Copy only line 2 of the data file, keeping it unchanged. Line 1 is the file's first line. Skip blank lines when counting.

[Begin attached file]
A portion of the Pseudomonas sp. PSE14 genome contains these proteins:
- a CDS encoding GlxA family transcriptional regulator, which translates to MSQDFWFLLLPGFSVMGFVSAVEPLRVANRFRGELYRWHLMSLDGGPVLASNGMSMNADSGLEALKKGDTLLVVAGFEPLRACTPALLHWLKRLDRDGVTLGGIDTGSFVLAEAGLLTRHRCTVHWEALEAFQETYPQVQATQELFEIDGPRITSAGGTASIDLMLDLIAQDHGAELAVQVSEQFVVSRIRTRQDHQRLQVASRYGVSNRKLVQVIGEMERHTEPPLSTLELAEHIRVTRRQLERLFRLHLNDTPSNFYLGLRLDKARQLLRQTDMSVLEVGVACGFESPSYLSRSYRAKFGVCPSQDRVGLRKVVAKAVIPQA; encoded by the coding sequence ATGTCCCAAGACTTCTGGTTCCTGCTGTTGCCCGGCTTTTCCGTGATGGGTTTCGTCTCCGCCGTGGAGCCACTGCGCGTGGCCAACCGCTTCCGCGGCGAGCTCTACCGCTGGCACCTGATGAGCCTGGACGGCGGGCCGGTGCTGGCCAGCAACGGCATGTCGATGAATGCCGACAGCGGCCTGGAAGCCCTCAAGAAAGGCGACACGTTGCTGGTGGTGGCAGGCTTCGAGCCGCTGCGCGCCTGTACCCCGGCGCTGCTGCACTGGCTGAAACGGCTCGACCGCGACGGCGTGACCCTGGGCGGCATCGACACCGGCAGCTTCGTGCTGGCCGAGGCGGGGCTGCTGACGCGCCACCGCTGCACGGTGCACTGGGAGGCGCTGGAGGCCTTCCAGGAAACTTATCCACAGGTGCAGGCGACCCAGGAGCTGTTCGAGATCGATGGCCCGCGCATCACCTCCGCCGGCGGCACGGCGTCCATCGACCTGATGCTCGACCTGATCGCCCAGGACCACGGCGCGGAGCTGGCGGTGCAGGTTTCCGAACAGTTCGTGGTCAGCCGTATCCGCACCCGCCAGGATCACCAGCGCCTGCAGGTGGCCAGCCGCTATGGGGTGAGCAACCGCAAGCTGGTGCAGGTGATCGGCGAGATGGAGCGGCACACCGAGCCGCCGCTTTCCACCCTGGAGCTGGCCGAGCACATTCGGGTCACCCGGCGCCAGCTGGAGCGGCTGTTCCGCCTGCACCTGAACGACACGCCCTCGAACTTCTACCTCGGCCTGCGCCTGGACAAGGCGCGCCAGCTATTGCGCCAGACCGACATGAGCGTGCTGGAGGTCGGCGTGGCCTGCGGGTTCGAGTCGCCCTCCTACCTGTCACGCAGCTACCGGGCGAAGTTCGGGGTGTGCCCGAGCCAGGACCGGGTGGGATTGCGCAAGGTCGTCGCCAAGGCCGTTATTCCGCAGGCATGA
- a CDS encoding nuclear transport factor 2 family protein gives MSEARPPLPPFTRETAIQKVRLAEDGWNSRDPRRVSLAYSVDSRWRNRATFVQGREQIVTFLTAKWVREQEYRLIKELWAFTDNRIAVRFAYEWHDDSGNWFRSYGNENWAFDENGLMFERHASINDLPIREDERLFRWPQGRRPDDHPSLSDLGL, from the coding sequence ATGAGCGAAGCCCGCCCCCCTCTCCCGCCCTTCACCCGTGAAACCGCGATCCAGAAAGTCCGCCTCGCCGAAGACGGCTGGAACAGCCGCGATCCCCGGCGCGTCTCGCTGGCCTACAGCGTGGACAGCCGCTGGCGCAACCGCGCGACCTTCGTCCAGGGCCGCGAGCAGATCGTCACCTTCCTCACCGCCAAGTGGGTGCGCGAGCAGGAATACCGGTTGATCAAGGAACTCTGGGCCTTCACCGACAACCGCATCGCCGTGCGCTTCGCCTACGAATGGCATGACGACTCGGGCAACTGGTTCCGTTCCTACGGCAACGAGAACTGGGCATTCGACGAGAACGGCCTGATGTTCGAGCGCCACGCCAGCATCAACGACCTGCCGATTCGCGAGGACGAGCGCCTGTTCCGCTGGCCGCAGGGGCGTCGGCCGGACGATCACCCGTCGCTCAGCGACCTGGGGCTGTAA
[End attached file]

- a CDS encoding GlxA family transcriptional regulator, which translates to MSQDFWFLLLPGFSVMGFVSAVEPLRVANRFRGELYRWHLMSLDGGPVLASNGMSMNADSGLEALKKGDTLLVVAGFEPLRACTPALLHWLKRLDRDGVTLGGIDTGSFVLAEAGLLTRHRCTVHWEALEAFQETYPQVQATQELFEIDGPRITSAGGTASIDLMLDLIAQDHGAELAVQVSEQFVVSRIRTRQDHQRLQVASRYGVSNRKLVQVIGEMERHTEPPLSTLELAEHIRVTRRQLERLFRLHLNDTPSNFYLGLRLDKARQLLRQTDMSVLEVGVACGFESPSYLSRSYRAKFGVCPSQDRVGLRKVVAKAVIPQA; encoded by the coding sequence ATGTCCCAAGACTTCTGGTTCCTGCTGTTGCCCGGCTTTTCCGTGATGGGTTTCGTCTCCGCCGTGGAGCCACTGCGCGTGGCCAACCGCTTCCGCGGCGAGCTCTACCGCTGGCACCTGATGAGCCTGGACGGCGGGCCGGTGCTGGCCAGCAACGGCATGTCGATGAATGCCGACAGCGGCCTGGAAGCCCTCAAGAAAGGCGACACGTTGCTGGTGGTGGCAGGCTTCGAGCCGCTGCGCGCCTGTACCCCGGCGCTGCTGCACTGGCTGAAACGGCTCGACCGCGACGGCGTGACCCTGGGCGGCATCGACACCGGCAGCTTCGTGCTGGCCGAGGCGGGGCTGCTGACGCGCCACCGCTGCACGGTGCACTGGGAGGCGCTGGAGGCCTTCCAGGAAACTTATCCACAGGTGCAGGCGACCCAGGAGCTGTTCGAGATCGATGGCCCGCGCATCACCTCCGCCGGCGGCACGGCGTCCATCGACCTGATGCTCGACCTGATCGCCCAGGACCACGGCGCGGAGCTGGCGGTGCAGGTTTCCGAACAGTTCGTGGTCAGCCGTATCCGCACCCGCCAGGATCACCAGCGCCTGCAGGTGGCCAGCCGCTATGGGGTGAGCAACCGCAAGCTGGTGCAGGTGATCGGCGAGATGGAGCGGCACACCGAGCCGCCGCTTTCCACCCTGGAGCTGGCCGAGCACATTCGGGTCACCCGGCGCCAGCTGGAGCGGCTGTTCCGCCTGCACCTGAACGACACGCCCTCGAACTTCTACCTCGGCCTGCGCCTGGACAAGGCGCGCCAGCTATTGCGCCAGACCGACATGAGCGTGCTGGAGGTCGGCGTGGCCTGCGGGTTCGAGTCGCCCTCCTACCTGTCACGCAGCTACCGGGCGAAGTTCGGGGTGTGCCCGAGCCAGGACCGGGTGGGATTGCGCAAGGTCGTCGCCAAGGCCGTTATTCCGCAGGCATGA